# How to decode ARMv7 instructions?

I'm trying to understand ARM instruction encoding.

The following image shows C code along with its corresponding assembly instructions:

I looked at the ARMv7 reference manual. However, I couldn't find the relationship between the machine code and the corresponding assembly instruction.

For example,

I couldn't relate the machine code

F1AD0D08


to the assembly instruction

sub.w sp, sp, #8


Could you help me with this?

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Based on the answers and after looking at the reference manual, I added the following information.

The processor name is Cortex-M4F.

The processor architecture of the microcontroller I use is ARMv7.

Specifically, the microcontroller profile employed is ARMv7-M.

From the manual:

ARMv7-M The microcontroller profile for systems supporting only the Thumb instruction set, and where overall size and deterministic operation for an implementation are more important than absolute performance.

• ARM version numbering is horrendously confusing. The number on the chip (no V) is completely unrelated to the version of the instruction set (with a V). e.g. "ARM926EJ-S" chips use the "ARMv5TE" archite3cture. My "not ARM7" comment left out the V and should in any case have said "not 32-bit ARM". dwelch is correct. – pjc50 Jun 14 '16 at 11:33
• arm7 is the marketing name that uses armv4, arm9 uses armv5, arm11 uses armv6, then you get into the cortex-a and cortex-r which use armv7 (or armv8). armv7 != arm7. one term is the architectural numbering the other is a product name – old_timer Jun 14 '16 at 13:34
• and there is enough of a difference between armv7(-ar) and armv7-m that if you are talking about the armv7-m it is a good idea to put the m out there. – old_timer Jun 14 '16 at 13:34
• yes confusing, painful, detailed, etc. the alternative is to generically say x86 to cover a myriad of processors that are different internally (or to use their code names, ivy bridge, sandy bridge, etc, which is even confusing as some are the same architecture on a different technology 14nm instead of 22) – old_timer Jun 14 '16 at 13:36
• for this particular question, the decoding of these instructions is covered in both the armv7-m and armv7-ar architectural reference manuals as thumb2 is supported in both. – old_timer Jun 14 '16 at 13:38

The ARMv7-M reference manual does not have a decode lookup table, but the encoding for each instruction is listed.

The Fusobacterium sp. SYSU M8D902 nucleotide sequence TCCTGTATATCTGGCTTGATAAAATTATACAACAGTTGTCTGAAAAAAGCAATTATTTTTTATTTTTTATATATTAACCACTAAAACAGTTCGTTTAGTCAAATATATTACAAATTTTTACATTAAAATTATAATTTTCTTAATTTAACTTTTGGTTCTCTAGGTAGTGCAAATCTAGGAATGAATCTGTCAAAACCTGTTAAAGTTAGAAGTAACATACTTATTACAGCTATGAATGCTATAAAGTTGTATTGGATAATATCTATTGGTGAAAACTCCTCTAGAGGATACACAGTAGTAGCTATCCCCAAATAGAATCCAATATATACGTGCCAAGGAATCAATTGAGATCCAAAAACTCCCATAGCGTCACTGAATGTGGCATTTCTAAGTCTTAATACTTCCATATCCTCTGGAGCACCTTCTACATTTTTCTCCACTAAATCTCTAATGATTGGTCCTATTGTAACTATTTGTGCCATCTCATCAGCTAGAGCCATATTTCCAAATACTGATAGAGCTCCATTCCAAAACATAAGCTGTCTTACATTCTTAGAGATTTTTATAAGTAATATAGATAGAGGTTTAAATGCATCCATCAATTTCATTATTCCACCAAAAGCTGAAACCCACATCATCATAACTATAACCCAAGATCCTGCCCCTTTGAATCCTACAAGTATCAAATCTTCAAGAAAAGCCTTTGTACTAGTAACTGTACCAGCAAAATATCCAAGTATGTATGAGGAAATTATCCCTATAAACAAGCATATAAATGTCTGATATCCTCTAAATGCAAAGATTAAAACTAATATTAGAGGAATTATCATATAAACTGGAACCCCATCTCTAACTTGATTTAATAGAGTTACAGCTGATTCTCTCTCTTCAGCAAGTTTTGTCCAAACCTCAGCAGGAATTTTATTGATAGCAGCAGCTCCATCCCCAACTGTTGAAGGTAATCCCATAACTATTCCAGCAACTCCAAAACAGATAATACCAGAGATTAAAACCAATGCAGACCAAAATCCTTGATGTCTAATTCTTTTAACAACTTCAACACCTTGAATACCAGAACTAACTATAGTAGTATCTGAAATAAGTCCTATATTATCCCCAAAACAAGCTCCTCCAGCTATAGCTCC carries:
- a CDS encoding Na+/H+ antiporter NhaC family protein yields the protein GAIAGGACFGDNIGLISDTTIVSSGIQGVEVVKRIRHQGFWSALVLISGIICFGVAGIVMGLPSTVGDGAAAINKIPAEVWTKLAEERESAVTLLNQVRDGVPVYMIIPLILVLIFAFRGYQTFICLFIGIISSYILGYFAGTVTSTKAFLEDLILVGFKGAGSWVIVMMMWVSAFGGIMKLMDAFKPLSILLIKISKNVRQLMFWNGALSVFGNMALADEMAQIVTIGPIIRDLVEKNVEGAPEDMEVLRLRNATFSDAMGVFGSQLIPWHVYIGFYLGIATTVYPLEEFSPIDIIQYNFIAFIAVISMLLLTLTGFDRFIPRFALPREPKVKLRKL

In the specific manual you have linked, you will find this in the section A6.7 - Alphabetical list of ARMv7-M Thumb instruction.

This contains - as stated - a list of every instruction, and their corresponding binary encoding. For example, page A6-16 has the binary encoding for the ADC (immediate) instruction. We can see that it starts with 11110... and spans two words.

The problem is going "backwards". The manual does indeed contain all the necessary information, but it is difficult to search. The disassembler has the data structures in place to do that for you, and if you want a table and do it manually, I suggest looking at the source code files for an ARM disassembler, for example GNU binutils.

• Worth noting, as the 68000-architecture fanboy I am, is that the M68000PM/AD reference manual for the 68000 instruction set do contain this reverse table, ordered in binary order, making this lookup trivial. – pipe Jun 13 '16 at 10:01
• A quick look through the binutils sources shows, that the code for the ARM disassembler can be found here – erebos Jun 13 '16 at 11:15

In the ARMv7-m ARM that I am looking at encoding T3 for subtract immediate which is supported by ARMv7-M architecture is in the form

SUB{S}<c>.W <Rd>,<Rn>,#<const>


the bit pattern 11110i01101S.... which matches with the 0xF1A of the instruction, sp is 13 and the two instances of 0XD in the encoding line up with that along with the immediate #8.

If you look at LDR (literal) the encoding is 0x4800 with a register and immediate. this instruction as documented does a pc relative load, so the pc is implied. likewise this is a 32 bit load, so when we assume 32 bit alignment the offset makes sense 0x34 is 110100, being 32 bit aligned we dont need the lower two bits they burn instruction space so 1101 which is a 0x0D giving 0x490D as the encoding.

It is all right there in the document you are looking at.

http://infocenter.arm.com/help/index.jsp?topic=/com.arm.doc.ddi0210c/CACCCHGF.html

490D : the '4' = 0100 and '9' = 1001, so the top five bits are 01001. Looking down the table shows that as "PC relative load". The next three bits are 001 for 'Rd', the destination register. The operand is 'D', which multiplied by 4 to count words is 0x34.

F1AD0D08 is a bit strange. Someone else can try that one.